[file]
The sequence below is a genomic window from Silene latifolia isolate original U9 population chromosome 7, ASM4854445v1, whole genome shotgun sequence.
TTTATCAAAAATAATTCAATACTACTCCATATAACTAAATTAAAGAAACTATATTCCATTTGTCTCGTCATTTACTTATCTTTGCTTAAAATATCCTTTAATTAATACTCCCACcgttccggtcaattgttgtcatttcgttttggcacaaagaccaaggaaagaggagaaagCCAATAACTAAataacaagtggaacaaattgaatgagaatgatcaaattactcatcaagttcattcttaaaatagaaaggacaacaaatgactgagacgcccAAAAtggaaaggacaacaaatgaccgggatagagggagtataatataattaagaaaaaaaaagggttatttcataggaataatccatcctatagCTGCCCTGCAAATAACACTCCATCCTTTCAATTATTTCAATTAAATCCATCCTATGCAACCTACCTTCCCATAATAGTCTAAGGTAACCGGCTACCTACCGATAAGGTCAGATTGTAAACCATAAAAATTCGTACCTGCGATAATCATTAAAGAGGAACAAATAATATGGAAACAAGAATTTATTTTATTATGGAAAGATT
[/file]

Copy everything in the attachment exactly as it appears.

The sequence below is a genomic window from Silene latifolia isolate original U9 population chromosome 7, ASM4854445v1, whole genome shotgun sequence.
TTTATCAAAAATAATTCAATACTACTCCATATAACTAAATTAAAGAAACTATATTCCATTTGTCTCGTCATTTACTTATCTTTGCTTAAAATATCCTTTAATTAATACTCCCACcgttccggtcaattgttgtcatttcgttttggcacaaagaccaaggaaagaggagaaagCCAATAACTAAataacaagtggaacaaattgaatgagaatgatcaaattactcatcaagttcattcttaaaatagaaaggacaacaaatgactgagacgcccAAAAtggaaaggacaacaaatgaccgggatagagggagtataatataattaagaaaaaaaaagggttatttcataggaataatccatcctatagCTGCCCTGCAAATAACACTCCATCCTTTCAATTATTTCAATTAAATCCATCCTATGCAACCTACCTTCCCATAATAGTCTAAGGTAACCGGCTACCTACCGATAAGGTCAGATTGTAAACCATAAAAATTCGTACCTGCGATAATCATTAAAGAGGAACAAATAATATGGAAACAAGAATTTATTTTATTATGGAAAGATT